Sometimes a student may need specialized care that CAPS is not equipped for, while sometimes the students needs longer-term attention. As Jacobs explained, CAPS can only provide short-term care on the order of maybe eight to 12 visits. Otherwise, he said, counselors would quickly book up.

Stretched to the limit

The wait to see a CAPS counselor can be frustrating for students in need, and appointment backlogs were a major concern in 2014-15 as criticism of CAPS peaked and a movement for improved mental health on campus emerged.

A 2015 Stanford Review article detailing one person’s disappointing experience seeking therapy declared that “CAPS is Broken,” arguing that “Stanford is failing where other supposedly more ‘impersonal’ and ‘cold’ academic institutions are succeeding.” That same year, CAPS increased its staff following a town hall that surfaced frustrations with an often-delayed appointment process. An ASSU survey conducted shortly after the town hall found that nearly 80 percent of respondents wanted more mental health resources, while only about two-thirds of students who used CAPS felt like they had benefited.

Today, CAPS continues to work to improve its services, according to Jacobs. But with minimal budget growth, CAPS’ staff and thus its capacity have changed little, even as the organization is called on to do more and more — to meet not only students’ individual needs but also to address campus reactions to current events amid a politically turbulent 2016.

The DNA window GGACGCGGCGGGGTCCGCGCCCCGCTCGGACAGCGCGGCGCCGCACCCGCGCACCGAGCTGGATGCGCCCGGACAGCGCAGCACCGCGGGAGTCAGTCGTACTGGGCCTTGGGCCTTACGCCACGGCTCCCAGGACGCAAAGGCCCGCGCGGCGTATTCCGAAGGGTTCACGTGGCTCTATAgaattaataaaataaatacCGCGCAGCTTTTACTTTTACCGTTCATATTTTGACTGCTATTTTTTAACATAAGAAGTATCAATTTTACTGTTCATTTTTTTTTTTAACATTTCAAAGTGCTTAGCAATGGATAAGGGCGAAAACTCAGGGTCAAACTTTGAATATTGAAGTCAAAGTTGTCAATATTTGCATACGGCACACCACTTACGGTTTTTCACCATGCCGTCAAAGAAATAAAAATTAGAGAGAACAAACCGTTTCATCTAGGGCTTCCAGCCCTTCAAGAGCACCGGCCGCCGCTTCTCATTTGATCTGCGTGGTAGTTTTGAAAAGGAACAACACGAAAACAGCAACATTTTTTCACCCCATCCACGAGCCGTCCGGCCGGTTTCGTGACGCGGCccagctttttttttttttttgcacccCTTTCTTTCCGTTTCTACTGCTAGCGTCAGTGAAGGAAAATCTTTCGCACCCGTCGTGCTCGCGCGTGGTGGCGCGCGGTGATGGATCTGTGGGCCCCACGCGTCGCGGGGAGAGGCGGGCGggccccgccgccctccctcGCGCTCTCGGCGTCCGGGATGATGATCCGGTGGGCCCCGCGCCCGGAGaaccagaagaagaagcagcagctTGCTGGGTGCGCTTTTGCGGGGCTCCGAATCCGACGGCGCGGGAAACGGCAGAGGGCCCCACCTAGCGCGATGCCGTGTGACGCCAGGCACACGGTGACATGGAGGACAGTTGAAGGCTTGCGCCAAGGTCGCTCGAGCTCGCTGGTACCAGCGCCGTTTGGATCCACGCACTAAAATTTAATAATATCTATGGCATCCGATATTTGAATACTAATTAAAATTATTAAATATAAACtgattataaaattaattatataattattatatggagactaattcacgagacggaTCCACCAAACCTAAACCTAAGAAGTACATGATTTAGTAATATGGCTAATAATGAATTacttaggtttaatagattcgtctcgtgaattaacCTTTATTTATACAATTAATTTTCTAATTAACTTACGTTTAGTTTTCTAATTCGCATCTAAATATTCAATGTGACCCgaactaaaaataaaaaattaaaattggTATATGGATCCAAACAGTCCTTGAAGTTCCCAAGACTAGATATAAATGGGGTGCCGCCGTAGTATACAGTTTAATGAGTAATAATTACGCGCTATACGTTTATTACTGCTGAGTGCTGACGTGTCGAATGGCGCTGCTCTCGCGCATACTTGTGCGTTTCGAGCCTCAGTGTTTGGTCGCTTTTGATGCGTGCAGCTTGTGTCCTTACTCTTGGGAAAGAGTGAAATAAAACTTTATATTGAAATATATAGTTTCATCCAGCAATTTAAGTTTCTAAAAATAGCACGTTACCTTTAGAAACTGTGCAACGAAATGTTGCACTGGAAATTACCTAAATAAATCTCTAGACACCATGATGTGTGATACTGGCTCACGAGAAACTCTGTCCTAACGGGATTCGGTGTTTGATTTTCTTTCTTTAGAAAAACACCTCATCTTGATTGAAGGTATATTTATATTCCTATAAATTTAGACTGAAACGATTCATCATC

Jacobs listed a series of national news items that affected segments of Stanford’s student body, First, he said, some students with sexual assault trauma were troubled by former student Brock Turner’s highly publicized sexual assault case and sentencing last summer. Then Donald Trump’s victory in the 2016 election left many students on a largely liberal campus in shock or fear for themselves or their communities. Trump’s subsequent executive orders on immigration and rhetoric around undocumented immigrants added to certain groups’ stress, Jacobs said.